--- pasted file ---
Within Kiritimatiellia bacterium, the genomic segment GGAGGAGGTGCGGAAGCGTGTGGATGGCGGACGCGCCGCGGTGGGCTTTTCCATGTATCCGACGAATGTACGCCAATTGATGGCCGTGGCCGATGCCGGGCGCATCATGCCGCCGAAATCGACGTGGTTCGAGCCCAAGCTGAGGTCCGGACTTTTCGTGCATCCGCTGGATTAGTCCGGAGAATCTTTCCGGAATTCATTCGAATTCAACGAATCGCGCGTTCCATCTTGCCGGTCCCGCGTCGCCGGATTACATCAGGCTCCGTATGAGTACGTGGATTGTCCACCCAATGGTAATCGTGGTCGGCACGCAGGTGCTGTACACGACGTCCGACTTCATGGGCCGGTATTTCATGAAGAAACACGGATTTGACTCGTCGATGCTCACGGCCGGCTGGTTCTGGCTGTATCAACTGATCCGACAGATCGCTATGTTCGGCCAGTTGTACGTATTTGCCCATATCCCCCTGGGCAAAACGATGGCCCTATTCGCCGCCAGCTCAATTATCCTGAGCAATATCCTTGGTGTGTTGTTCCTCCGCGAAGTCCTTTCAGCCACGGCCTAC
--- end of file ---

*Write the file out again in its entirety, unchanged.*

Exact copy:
Within Kiritimatiellia bacterium, the genomic segment GGAGGAGGTGCGGAAGCGTGTGGATGGCGGACGCGCCGCGGTGGGCTTTTCCATGTATCCGACGAATGTACGCCAATTGATGGCCGTGGCCGATGCCGGGCGCATCATGCCGCCGAAATCGACGTGGTTCGAGCCCAAGCTGAGGTCCGGACTTTTCGTGCATCCGCTGGATTAGTCCGGAGAATCTTTCCGGAATTCATTCGAATTCAACGAATCGCGCGTTCCATCTTGCCGGTCCCGCGTCGCCGGATTACATCAGGCTCCGTATGAGTACGTGGATTGTCCACCCAATGGTAATCGTGGTCGGCACGCAGGTGCTGTACACGACGTCCGACTTCATGGGCCGGTATTTCATGAAGAAACACGGATTTGACTCGTCGATGCTCACGGCCGGCTGGTTCTGGCTGTATCAACTGATCCGACAGATCGCTATGTTCGGCCAGTTGTACGTATTTGCCCATATCCCCCTGGGCAAAACGATGGCCCTATTCGCCGCCAGCTCAATTATCCTGAGCAATATCCTTGGTGTGTTGTTCCTCCGCGAAGTCCTTTCAGCCACGGCCTAC